When we were younger, we were often told not to sit or stand at the threshold of a door. It was one of those early instructions that created an impressionable sense of geographical boundary in our minds and introduced us to the dichotomy of the home and the world.
But today, it seems that the distinction between the home and the world has blurred amid the fast and labyrinthine movement of people, things and ideas. What does it then mean to speak of home, not as an isolated space of inhabitation, but as part of a region, its histories of migration, and resulting encounter with the world?
Naresh Kumar’s solo show, ‘Hometown Anatomy’, exhibited at the Gandhi Sangrahalaya in Patna – supported by the Department of Youth, Culture and Sports, Bihar Government and Takshila Foundation, New Delhi – dissects the various meanings of death, encounter and home by interweaving them with stories about migration and movement.
As you enter the exhibition in the serene and calm atmosphere of Gandhi Museum’s courtyard in Patna, the first installation you encounter is ‘Will Return Back’ – a carriage rickshaw with a six-foot coffin made of glass on its top.
Kumar, an interdisciplinary artist from Bombay, moved to his hometown Patna after the first wave of the coronavirus pandemic in June 2020. It was a time when death was turning into recurrent news. The installation is an ode to that experience of isolation induced by the pandemic.
The use of glass in the make-up of a coffin, however, doesn’t let you concentrate on the voyeurism towards the dead. Instead, it transforms the coffin into a reflective surface of engagement and enquiry where it draws the visitors into their various folds of memories. So much so that at times they even forget that it is death they are encountering. “Aren’t we all trying to overcome death one way or another?” Kumar thoughtfully asks.
Another work, titled ‘Hometown I’, is an oil painting with charcoal dust and natural glue that draws on the artist’s experience of living in a town situated on the banks of the Ganga. Kumar relates this seemingly abstract work to bhanwar, a circular movement in the water he would observe in the river as a child. Another work in the series, ‘Pahleja Ghat’, is a reminder of the indentured labour migration in the 19th century that forever connected Patna with many other towns in the Indies and the Carribean.
Further on, there are two conjoined portraits of Fa Hian and Hiuen Tsang. The two Chinese pilgrims who visited the ancient cities of Bihar in the fifth and seventh century, respectively, and described the life and culture of many Buddhist viharas and monasteries that today lie in ruins. It makes you think about the trails migrants undertook in the ancient world that has shaped the historical landscape of Bihar.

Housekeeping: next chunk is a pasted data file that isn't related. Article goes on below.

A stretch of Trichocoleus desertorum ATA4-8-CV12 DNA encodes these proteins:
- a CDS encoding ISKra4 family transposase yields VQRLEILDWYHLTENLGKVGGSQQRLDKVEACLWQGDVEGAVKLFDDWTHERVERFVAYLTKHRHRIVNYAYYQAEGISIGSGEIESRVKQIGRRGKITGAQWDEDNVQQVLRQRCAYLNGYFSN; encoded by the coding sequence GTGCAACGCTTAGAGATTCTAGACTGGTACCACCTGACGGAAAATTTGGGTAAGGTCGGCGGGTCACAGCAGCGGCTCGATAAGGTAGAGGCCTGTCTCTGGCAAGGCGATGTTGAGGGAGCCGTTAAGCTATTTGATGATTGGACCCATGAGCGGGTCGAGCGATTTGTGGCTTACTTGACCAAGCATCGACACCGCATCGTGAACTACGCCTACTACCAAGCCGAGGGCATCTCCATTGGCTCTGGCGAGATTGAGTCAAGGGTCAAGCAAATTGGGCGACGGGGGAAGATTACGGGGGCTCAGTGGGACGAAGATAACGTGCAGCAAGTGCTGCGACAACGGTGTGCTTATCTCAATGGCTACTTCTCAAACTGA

There are a series of miniature sculptures made of bricks and concrete that surround the exhibition hall. Kumar calls them ethnographers. A six-foot strip of glass accompanies each work. It hints at the notion that histories do not simply exist as facts, but we, as ethnographers, shape its contours. The use of gold polish on the rugged surface of the concrete in the making of these ethnographers is perhaps an apt representation by the artist of a region and its people who are caught between conflicting images of depravity and development.
The use of mica, indigo, and concrete in most of his works raises a question that has become relevant in contemporary times – why is it that a state that has historically been known for its natural resources still suffers from the lack of industrial progress and development?
Another recurring motif in the exhibition is the use of sickles as an accompaniment to the various landscapes and portraits he depicts on his canvas. In the work titled ‘Family Portrait’, the presence of sickles refers to the artist’s journey of seeing his parents move from a rural hinterland to an urban town for want of better livelihood opportunities. The sickles also act as a metaphor for a region where the majority of the population practise farming and land has been a perennial source of conflict.
‘Hometown Anatomy’ is a bold move by the artist who does not shy away from the troubled past but is also hopeful for a new future. In a conversation, he recounts that he came to Patna with nothing. But during the phase of isolation and social distancing during the pandemic, he collected his tools and materials from his surroundings to create this exhibition in the Gandhi Museum. According to Kumar, Gandhi too was a migrant throughout his life, and it was in Bihar, he had conceived his tools of satyagraha and non-violence. Kumar, too, aims to create his tools, rooted in everyday experience, for understanding the anatomy of his hometown.
The last exhibit one encounters in the museum’s park is a rickshaw on which sits the miniature representation of a house made of glass. The rickshaws are a ubiquitous presence in Patna and represent the migrants who come from the mofussil towns of Bihar. But, these rickshaws are fast disappearing from the town. Will the migrants disappear too?
“The installation reflects the hometown’s anatomy, depending on where you go with it,” says the artist with conviction.
Akash Bharadwaj is a researcher based in New Delhi.
All images provided by the author